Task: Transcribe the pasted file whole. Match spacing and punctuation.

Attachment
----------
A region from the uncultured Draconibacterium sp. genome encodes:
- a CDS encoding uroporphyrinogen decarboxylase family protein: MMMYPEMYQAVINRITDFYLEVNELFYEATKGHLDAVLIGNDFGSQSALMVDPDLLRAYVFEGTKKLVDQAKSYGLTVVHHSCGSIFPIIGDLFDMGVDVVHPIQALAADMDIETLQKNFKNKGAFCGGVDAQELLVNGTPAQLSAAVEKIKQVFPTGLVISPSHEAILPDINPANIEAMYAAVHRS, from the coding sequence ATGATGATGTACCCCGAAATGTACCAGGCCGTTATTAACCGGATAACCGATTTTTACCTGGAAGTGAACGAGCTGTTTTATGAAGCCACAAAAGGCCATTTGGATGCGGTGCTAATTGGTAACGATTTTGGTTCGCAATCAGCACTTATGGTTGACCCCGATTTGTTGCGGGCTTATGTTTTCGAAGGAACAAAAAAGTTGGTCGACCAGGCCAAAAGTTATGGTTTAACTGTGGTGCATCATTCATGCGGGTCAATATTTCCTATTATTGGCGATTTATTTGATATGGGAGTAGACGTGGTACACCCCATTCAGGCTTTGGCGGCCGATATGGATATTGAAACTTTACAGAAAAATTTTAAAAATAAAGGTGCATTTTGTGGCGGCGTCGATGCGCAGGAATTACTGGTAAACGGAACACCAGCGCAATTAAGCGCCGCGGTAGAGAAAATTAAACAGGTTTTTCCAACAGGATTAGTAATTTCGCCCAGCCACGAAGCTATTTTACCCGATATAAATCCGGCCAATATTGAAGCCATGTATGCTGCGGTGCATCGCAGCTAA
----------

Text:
A region from the uncultured Draconibacterium sp. genome encodes:
- a CDS encoding uroporphyrinogen decarboxylase family protein: MMMYPEMYQAVINRITDFYLEVNELFYEATKGHLDAVLIGNDFGSQSALMVDPDLLRAYVFEGTKKLVDQAKSYGLTVVHHSCGSIFPIIGDLFDMGVDVVHPIQALAADMDIETLQKNFKNKGAFCGGVDAQELLVNGTPAQLSAAVEKIKQVFPTGLVISPSHEAILPDINPANIEAMYAAVHRS, from the coding sequence ATGATGATGTACCCCGAAATGTACCAGGCCGTTATTAACCGGATAACCGATTTTTACCTGGAAGTGAACGAGCTGTTTTATGAAGCCACAAAAGGCCATTTGGATGCGGTGCTAATTGGTAACGATTTTGGTTCGCAATCAGCACTTATGGTTGACCCCGATTTGTTGCGGGCTTATGTTTTCGAAGGAACAAAAAAGTTGGTCGACCAGGCCAAAAGTTATGGTTTAACTGTGGTGCATCATTCATGCGGGTCAATATTTCCTATTATTGGCGATTTATTTGATATGGGAGTAGACGTGGTACACCCCATTCAGGCTTTGGCGGCCGATATGGATATTGAAACTTTACAGAAAAATTTTAAAAATAAAGGTGCATTTTGTGGCGGCGTCGATGCGCAGGAATTACTGGTAAACGGAACACCAGCGCAATTAAGCGCCGCGGTAGAGAAAATTAAACAGGTTTTTCCAACAGGATTAGTAATTTCGCCCAGCCACGAAGCTATTTTACCCGATATAAATCCGGCCAATATTGAAGCCATGTATGCTGCGGTGCATCGCAGCTAA